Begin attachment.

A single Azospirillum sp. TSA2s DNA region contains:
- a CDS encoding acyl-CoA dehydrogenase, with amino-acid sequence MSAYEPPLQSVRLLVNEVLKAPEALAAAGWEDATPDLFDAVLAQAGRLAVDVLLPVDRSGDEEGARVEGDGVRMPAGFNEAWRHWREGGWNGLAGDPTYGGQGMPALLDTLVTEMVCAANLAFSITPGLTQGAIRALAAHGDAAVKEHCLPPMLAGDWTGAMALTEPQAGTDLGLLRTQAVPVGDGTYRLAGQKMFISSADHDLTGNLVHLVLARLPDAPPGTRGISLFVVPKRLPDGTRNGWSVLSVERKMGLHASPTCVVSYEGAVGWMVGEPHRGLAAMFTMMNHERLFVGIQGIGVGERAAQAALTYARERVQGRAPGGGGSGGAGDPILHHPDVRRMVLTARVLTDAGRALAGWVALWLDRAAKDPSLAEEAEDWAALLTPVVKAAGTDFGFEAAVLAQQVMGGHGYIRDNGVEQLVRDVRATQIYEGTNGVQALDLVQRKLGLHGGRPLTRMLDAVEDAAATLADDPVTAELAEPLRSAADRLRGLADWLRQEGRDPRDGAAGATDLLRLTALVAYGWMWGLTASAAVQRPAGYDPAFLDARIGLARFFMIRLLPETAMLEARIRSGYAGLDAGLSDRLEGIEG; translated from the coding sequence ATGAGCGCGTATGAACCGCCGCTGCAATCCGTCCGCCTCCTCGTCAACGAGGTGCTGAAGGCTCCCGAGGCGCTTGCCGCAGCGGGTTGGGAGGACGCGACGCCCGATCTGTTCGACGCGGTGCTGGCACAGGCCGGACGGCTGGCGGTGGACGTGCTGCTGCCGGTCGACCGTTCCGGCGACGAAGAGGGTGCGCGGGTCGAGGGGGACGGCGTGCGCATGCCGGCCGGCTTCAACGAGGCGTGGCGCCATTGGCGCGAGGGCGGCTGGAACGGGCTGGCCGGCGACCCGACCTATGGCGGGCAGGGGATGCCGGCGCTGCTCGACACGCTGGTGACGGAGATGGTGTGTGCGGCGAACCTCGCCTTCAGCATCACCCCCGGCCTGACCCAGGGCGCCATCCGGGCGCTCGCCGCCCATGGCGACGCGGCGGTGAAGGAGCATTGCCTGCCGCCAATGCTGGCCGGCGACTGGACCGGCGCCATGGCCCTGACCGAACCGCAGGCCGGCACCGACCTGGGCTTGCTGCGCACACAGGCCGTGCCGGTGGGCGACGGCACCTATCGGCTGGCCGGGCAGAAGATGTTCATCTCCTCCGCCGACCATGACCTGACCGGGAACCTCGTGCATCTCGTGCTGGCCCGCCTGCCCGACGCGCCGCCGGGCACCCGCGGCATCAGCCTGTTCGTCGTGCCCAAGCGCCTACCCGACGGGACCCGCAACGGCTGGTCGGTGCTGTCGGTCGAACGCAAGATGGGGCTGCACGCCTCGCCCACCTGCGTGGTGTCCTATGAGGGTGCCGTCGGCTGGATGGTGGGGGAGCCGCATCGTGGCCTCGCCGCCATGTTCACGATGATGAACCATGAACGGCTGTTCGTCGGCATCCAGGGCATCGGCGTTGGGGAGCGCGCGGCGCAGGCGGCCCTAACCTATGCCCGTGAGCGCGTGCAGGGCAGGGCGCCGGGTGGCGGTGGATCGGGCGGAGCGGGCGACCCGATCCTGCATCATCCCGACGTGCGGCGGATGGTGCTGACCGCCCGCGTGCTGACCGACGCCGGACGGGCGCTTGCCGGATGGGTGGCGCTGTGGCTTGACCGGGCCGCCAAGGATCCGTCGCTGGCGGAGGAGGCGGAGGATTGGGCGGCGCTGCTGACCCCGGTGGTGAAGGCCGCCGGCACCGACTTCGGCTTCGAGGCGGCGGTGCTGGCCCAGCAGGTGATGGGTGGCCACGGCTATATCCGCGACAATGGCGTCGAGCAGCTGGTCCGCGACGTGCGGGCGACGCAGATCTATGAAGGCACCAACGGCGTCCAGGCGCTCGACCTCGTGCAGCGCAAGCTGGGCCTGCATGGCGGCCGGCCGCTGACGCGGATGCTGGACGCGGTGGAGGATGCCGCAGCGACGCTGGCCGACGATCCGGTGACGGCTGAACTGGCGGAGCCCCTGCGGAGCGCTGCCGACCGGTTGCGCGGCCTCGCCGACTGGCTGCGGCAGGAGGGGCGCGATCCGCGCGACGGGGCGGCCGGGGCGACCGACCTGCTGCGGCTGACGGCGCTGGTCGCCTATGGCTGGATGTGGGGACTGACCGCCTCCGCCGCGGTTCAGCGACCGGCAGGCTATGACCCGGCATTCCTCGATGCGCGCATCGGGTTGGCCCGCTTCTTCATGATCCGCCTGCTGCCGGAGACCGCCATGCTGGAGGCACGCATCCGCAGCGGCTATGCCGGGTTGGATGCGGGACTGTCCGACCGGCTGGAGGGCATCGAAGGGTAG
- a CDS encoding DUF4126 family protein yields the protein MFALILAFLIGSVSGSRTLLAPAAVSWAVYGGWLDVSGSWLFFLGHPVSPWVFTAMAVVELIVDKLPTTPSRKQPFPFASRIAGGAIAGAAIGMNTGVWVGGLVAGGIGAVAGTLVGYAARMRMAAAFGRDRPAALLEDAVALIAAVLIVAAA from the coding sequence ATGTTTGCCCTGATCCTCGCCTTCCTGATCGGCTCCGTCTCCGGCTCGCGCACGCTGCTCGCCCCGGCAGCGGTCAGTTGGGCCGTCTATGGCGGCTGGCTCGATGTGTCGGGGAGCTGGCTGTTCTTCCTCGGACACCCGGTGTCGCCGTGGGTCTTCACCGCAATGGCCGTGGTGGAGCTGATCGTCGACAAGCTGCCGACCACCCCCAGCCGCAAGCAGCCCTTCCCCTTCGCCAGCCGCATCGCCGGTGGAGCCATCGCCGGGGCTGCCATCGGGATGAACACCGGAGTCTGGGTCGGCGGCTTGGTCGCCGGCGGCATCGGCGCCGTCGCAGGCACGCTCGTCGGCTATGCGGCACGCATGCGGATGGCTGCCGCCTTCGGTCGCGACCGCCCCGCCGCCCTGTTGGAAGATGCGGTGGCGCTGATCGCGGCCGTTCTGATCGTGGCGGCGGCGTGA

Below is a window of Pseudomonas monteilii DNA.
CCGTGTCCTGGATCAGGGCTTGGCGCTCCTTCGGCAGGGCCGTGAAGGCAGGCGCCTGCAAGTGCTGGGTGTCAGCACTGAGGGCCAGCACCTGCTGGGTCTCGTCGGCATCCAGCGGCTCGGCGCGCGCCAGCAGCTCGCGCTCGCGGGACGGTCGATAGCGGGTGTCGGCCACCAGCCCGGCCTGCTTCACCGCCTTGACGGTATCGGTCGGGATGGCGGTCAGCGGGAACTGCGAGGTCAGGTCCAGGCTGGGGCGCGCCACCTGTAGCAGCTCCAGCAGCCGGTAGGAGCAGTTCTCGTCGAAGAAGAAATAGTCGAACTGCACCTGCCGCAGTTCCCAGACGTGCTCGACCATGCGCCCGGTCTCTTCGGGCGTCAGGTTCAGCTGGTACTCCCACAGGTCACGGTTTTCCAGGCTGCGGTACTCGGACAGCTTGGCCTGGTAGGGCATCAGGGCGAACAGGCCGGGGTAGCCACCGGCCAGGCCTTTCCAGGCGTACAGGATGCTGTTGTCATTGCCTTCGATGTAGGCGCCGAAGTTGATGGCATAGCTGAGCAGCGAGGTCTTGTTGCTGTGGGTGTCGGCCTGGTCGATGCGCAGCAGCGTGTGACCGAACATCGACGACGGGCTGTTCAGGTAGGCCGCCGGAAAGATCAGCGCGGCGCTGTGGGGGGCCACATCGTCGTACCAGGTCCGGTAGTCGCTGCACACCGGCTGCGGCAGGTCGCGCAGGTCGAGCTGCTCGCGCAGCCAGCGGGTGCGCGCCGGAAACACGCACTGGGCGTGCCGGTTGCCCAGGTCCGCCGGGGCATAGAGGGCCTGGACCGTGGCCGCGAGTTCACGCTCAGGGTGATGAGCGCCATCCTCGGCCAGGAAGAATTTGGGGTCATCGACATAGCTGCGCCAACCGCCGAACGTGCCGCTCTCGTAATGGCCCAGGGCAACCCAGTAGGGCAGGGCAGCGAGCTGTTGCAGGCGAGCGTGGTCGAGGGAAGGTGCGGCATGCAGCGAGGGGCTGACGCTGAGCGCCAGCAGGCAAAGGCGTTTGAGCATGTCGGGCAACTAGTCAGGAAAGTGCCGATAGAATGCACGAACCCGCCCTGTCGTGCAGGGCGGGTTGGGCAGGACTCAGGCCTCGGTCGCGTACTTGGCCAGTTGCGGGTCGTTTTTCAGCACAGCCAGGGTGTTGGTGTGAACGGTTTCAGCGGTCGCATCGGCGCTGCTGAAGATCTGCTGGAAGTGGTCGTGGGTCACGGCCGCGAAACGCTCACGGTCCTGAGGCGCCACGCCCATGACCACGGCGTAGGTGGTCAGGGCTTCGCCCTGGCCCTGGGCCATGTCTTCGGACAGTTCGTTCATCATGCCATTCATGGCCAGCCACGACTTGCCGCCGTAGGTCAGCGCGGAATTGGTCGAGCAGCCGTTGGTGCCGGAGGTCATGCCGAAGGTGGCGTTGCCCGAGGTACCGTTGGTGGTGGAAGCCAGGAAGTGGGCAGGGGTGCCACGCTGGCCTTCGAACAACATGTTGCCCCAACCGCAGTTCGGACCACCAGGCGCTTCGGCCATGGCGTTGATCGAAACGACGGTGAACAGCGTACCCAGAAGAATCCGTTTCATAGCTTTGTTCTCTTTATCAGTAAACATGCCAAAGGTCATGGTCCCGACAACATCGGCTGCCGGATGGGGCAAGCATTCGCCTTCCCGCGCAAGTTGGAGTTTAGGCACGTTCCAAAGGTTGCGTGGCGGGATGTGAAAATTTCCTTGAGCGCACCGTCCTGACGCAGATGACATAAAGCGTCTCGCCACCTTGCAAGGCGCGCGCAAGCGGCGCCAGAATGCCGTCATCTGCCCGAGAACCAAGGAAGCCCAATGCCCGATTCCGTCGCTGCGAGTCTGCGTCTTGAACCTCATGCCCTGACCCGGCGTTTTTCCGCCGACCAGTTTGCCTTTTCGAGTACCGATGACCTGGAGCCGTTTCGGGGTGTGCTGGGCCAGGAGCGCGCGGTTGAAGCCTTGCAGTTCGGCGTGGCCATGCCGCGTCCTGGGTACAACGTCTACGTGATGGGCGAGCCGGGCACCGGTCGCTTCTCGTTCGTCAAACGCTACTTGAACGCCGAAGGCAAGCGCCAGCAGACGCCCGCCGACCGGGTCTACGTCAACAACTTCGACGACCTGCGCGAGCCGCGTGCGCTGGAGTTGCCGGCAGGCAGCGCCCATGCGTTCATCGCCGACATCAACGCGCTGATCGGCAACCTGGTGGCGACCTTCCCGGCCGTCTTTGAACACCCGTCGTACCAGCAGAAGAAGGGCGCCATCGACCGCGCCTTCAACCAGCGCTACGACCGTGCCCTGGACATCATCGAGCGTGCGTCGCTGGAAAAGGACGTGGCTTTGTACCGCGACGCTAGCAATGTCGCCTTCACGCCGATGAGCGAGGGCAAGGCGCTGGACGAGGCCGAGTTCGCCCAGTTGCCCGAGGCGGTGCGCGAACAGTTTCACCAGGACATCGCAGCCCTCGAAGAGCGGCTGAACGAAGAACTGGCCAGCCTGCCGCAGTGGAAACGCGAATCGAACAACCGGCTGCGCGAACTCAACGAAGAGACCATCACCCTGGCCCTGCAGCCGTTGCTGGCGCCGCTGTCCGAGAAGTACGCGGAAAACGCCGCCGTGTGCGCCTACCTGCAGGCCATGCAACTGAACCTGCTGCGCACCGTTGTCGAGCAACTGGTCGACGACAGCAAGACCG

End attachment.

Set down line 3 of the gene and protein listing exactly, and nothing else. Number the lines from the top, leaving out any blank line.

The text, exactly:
- a CDS encoding DUF4126 family protein yields the protein MFALILAFLIGSVSGSRTLLAPAAVSWAVYGGWLDVSGSWLFFLGHPVSPWVFTAMAVVELIVDKLPTTPSRKQPFPFASRIAGGAIAGAAIGMNTGVWVGGLVAGGIGAVAGTLVGYAARMRMAAAFGRDRPAALLEDAVALIAAVLIVAAA from the coding sequence ATGTTTGCCCTGATCCTCGCCTTCCTGATCGGCTCCGTCTCCGGCTCGCGCACGCTGCTCGCCCCGGCAGCGGTCAGTTGGGCCGTCTATGGCGGCTGGCTCGATGTGTCGGGGAGCTGGCTGTTCTTCCTCGGACACCCGGTGTCGCCGTGGGTCTTCACCGCAATGGCCGTGGTGGAGCTGATCGTCGACAAGCTGCCGACCACCCCCAGCCGCAAGCAGCCCTTCCCCTTCGCCAGCCGCATCGCCGGTGGAGCCATCGCCGGGGCTGCCATCGGGATGAACACCGGAGTCTGGGTCGGCGGCTTGGTCGCCGGCGGCATCGGCGCCGTCGCAGGCACGCTCGTCGGCTATGCGGCACGCATGCGGATGGCTGCCGCCTTCGGTCGCGACCGCCCCGCCGCCCTGTTGGAAGATGCGGTGGCGCTGATCGCGGCCGTTCTGATCGTGGCGGCGGCGTGA